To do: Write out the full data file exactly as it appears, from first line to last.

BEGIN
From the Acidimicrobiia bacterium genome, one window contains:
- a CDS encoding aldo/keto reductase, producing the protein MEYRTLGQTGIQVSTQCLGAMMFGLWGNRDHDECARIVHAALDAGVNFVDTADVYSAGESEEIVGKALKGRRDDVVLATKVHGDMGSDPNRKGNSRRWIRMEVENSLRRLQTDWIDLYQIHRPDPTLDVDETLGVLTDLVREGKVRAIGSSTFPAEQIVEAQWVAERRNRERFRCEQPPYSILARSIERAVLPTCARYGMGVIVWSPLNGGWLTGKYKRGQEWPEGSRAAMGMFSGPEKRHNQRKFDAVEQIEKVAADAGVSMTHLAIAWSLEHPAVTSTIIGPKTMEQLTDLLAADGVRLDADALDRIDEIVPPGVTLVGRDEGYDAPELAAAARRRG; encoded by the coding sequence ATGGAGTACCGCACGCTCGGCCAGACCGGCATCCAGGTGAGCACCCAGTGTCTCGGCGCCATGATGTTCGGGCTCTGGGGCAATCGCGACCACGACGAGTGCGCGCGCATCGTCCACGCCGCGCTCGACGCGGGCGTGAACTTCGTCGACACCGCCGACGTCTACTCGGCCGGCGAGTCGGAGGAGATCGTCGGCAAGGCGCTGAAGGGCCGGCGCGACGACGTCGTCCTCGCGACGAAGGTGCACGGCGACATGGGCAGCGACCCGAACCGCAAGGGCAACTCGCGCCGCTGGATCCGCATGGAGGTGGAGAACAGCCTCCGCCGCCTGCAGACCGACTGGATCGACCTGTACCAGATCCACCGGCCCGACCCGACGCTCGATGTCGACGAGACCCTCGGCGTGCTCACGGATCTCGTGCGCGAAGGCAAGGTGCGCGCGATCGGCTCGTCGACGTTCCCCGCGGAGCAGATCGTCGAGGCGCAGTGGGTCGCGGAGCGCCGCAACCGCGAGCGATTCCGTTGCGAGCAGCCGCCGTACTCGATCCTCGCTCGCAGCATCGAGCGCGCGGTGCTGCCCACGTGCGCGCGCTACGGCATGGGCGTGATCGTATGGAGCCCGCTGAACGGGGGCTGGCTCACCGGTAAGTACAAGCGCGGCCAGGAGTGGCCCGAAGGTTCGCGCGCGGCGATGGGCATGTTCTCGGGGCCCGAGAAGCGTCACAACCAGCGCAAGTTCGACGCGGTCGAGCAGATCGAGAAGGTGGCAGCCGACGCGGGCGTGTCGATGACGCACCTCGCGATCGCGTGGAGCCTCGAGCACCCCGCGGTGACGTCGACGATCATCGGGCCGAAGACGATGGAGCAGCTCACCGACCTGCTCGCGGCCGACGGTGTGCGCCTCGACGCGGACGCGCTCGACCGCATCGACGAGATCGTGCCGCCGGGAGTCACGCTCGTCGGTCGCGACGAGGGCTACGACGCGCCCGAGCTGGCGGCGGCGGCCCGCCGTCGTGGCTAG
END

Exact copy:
From the Acidimicrobiia bacterium genome, one window contains:
- a CDS encoding aldo/keto reductase, producing the protein MEYRTLGQTGIQVSTQCLGAMMFGLWGNRDHDECARIVHAALDAGVNFVDTADVYSAGESEEIVGKALKGRRDDVVLATKVHGDMGSDPNRKGNSRRWIRMEVENSLRRLQTDWIDLYQIHRPDPTLDVDETLGVLTDLVREGKVRAIGSSTFPAEQIVEAQWVAERRNRERFRCEQPPYSILARSIERAVLPTCARYGMGVIVWSPLNGGWLTGKYKRGQEWPEGSRAAMGMFSGPEKRHNQRKFDAVEQIEKVAADAGVSMTHLAIAWSLEHPAVTSTIIGPKTMEQLTDLLAADGVRLDADALDRIDEIVPPGVTLVGRDEGYDAPELAAAARRRG; encoded by the coding sequence ATGGAGTACCGCACGCTCGGCCAGACCGGCATCCAGGTGAGCACCCAGTGTCTCGGCGCCATGATGTTCGGGCTCTGGGGCAATCGCGACCACGACGAGTGCGCGCGCATCGTCCACGCCGCGCTCGACGCGGGCGTGAACTTCGTCGACACCGCCGACGTCTACTCGGCCGGCGAGTCGGAGGAGATCGTCGGCAAGGCGCTGAAGGGCCGGCGCGACGACGTCGTCCTCGCGACGAAGGTGCACGGCGACATGGGCAGCGACCCGAACCGCAAGGGCAACTCGCGCCGCTGGATCCGCATGGAGGTGGAGAACAGCCTCCGCCGCCTGCAGACCGACTGGATCGACCTGTACCAGATCCACCGGCCCGACCCGACGCTCGATGTCGACGAGACCCTCGGCGTGCTCACGGATCTCGTGCGCGAAGGCAAGGTGCGCGCGATCGGCTCGTCGACGTTCCCCGCGGAGCAGATCGTCGAGGCGCAGTGGGTCGCGGAGCGCCGCAACCGCGAGCGATTCCGTTGCGAGCAGCCGCCGTACTCGATCCTCGCTCGCAGCATCGAGCGCGCGGTGCTGCCCACGTGCGCGCGCTACGGCATGGGCGTGATCGTATGGAGCCCGCTGAACGGGGGCTGGCTCACCGGTAAGTACAAGCGCGGCCAGGAGTGGCCCGAAGGTTCGCGCGCGGCGATGGGCATGTTCTCGGGGCCCGAGAAGCGTCACAACCAGCGCAAGTTCGACGCGGTCGAGCAGATCGAGAAGGTGGCAGCCGACGCGGGCGTGTCGATGACGCACCTCGCGATCGCGTGGAGCCTCGAGCACCCCGCGGTGACGTCGACGATCATCGGGCCGAAGACGATGGAGCAGCTCACCGACCTGCTCGCGGCCGACGGTGTGCGCCTCGACGCGGACGCGCTCGACCGCATCGACGAGATCGTGCCGCCGGGAGTCACGCTCGTCGGTCGCGACGAGGGCTACGACGCGCCCGAGCTGGCGGCGGCGGCCCGCCGTCGTGGCTAG